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February 19th, 2012, 06:05 PM   #1
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is this property unique to linear polynomial functions?

Hi guys,
first post;D

I'm wondering if the following property is unique to linear functions:



I'm pretty sure it is, but I'm not sure how to go about proving it. I'm not asking for a proof, but simply to be pointed in the right direction.

Thanks!

noob
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February 19th, 2012, 06:13 PM   #2
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Can you state exactly what you mean (without using words such as "linear" and "polynomial")?
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February 19th, 2012, 06:22 PM   #3
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Re:

Quote:
Originally Posted by skipjack
Can you state exactly what you mean (without using words such as "linear" and "polynomial")?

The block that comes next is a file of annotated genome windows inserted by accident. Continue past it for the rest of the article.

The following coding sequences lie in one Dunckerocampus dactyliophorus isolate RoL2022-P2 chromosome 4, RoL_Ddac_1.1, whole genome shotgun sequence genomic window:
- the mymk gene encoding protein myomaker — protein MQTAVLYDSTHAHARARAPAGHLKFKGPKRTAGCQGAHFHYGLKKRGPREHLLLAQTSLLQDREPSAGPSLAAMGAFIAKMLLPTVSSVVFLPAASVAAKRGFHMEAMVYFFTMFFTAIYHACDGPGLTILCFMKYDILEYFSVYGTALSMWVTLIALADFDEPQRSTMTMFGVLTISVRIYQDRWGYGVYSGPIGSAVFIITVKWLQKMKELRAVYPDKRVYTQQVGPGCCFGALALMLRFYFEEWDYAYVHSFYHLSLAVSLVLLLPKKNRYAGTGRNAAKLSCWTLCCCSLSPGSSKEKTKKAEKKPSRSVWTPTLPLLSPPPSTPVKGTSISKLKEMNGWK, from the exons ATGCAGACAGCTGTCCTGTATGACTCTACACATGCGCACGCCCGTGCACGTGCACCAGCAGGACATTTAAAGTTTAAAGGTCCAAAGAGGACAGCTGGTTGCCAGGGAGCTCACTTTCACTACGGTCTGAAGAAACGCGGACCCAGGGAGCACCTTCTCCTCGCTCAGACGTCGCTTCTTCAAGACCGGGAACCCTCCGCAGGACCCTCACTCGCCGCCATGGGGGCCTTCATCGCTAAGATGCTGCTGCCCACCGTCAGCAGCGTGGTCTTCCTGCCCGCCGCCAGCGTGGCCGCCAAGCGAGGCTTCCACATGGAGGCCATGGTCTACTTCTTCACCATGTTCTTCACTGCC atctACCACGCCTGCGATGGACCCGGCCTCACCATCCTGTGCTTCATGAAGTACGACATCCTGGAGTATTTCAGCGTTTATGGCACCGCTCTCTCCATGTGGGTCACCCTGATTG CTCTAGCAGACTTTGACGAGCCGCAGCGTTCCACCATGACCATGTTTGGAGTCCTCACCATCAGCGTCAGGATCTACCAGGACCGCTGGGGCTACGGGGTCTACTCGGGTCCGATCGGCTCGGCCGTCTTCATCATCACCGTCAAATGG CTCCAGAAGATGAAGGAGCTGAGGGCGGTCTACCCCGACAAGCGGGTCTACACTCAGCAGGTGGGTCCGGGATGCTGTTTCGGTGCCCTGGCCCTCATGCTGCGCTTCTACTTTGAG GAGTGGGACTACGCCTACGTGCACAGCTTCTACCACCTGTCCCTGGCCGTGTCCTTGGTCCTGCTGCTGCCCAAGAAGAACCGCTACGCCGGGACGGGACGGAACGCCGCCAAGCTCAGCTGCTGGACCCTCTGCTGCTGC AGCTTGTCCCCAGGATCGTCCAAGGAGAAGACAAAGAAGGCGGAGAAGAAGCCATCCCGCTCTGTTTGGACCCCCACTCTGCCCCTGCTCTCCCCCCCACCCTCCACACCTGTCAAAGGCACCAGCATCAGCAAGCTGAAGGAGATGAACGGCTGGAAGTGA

Ok. By these terms, I mean a function that obeys

, where C is some constant.
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February 19th, 2012, 07:31 PM   #4
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Re: is this property unique to linear polynomial functions?

hey guys! Found it

http://retro.seals.ch/digbib/fr/view?ri ... &id2=&id3=
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February 20th, 2012, 09:59 AM   #5
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It's obvious that you can use a substitution to get f(x + y) ? f(x) + f(y). However, it wasn't clear that you would be happy with any function that obeys that equation, without necessarily being continuous (or having any other property that would imply its continuity). Adding on such extra information allows it to be proved that f(x) ? ax, where a is a constant.

Note that the terms "linear function" and "linear polynomial" are often used for functions of the form f(x) = ax + b, which do not satisfy the above equation unless b is zero.
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